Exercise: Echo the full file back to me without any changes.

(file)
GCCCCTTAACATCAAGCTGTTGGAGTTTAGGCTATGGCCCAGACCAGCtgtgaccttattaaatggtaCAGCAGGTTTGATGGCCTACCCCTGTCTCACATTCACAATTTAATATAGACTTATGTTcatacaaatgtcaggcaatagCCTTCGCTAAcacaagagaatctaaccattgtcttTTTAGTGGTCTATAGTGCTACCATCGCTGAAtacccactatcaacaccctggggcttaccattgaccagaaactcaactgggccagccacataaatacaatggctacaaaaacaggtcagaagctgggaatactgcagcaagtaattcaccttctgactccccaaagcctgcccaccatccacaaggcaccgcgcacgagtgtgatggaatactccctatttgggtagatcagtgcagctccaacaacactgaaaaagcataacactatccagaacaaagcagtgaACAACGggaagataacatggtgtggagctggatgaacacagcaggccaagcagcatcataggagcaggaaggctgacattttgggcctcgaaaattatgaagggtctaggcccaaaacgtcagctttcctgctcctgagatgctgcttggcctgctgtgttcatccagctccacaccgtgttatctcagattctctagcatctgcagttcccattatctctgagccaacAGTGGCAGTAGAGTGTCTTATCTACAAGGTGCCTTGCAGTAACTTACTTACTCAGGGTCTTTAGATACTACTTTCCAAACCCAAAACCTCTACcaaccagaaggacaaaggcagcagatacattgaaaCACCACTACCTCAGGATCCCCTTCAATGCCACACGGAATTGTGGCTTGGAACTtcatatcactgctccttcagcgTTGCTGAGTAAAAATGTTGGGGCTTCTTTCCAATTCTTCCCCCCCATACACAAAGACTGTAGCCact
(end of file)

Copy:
GCCCCTTAACATCAAGCTGTTGGAGTTTAGGCTATGGCCCAGACCAGCtgtgaccttattaaatggtaCAGCAGGTTTGATGGCCTACCCCTGTCTCACATTCACAATTTAATATAGACTTATGTTcatacaaatgtcaggcaatagCCTTCGCTAAcacaagagaatctaaccattgtcttTTTAGTGGTCTATAGTGCTACCATCGCTGAAtacccactatcaacaccctggggcttaccattgaccagaaactcaactgggccagccacataaatacaatggctacaaaaacaggtcagaagctgggaatactgcagcaagtaattcaccttctgactccccaaagcctgcccaccatccacaaggcaccgcgcacgagtgtgatggaatactccctatttgggtagatcagtgcagctccaacaacactgaaaaagcataacactatccagaacaaagcagtgaACAACGggaagataacatggtgtggagctggatgaacacagcaggccaagcagcatcataggagcaggaaggctgacattttgggcctcgaaaattatgaagggtctaggcccaaaacgtcagctttcctgctcctgagatgctgcttggcctgctgtgttcatccagctccacaccgtgttatctcagattctctagcatctgcagttcccattatctctgagccaacAGTGGCAGTAGAGTGTCTTATCTACAAGGTGCCTTGCAGTAACTTACTTACTCAGGGTCTTTAGATACTACTTTCCAAACCCAAAACCTCTACcaaccagaaggacaaaggcagcagatacattgaaaCACCACTACCTCAGGATCCCCTTCAATGCCACACGGAATTGTGGCTTGGAACTtcatatcactgctccttcagcgTTGCTGAGTAAAAATGTTGGGGCTTCTTTCCAATTCTTCCCCCCCATACACAAAGACTGTAGCCact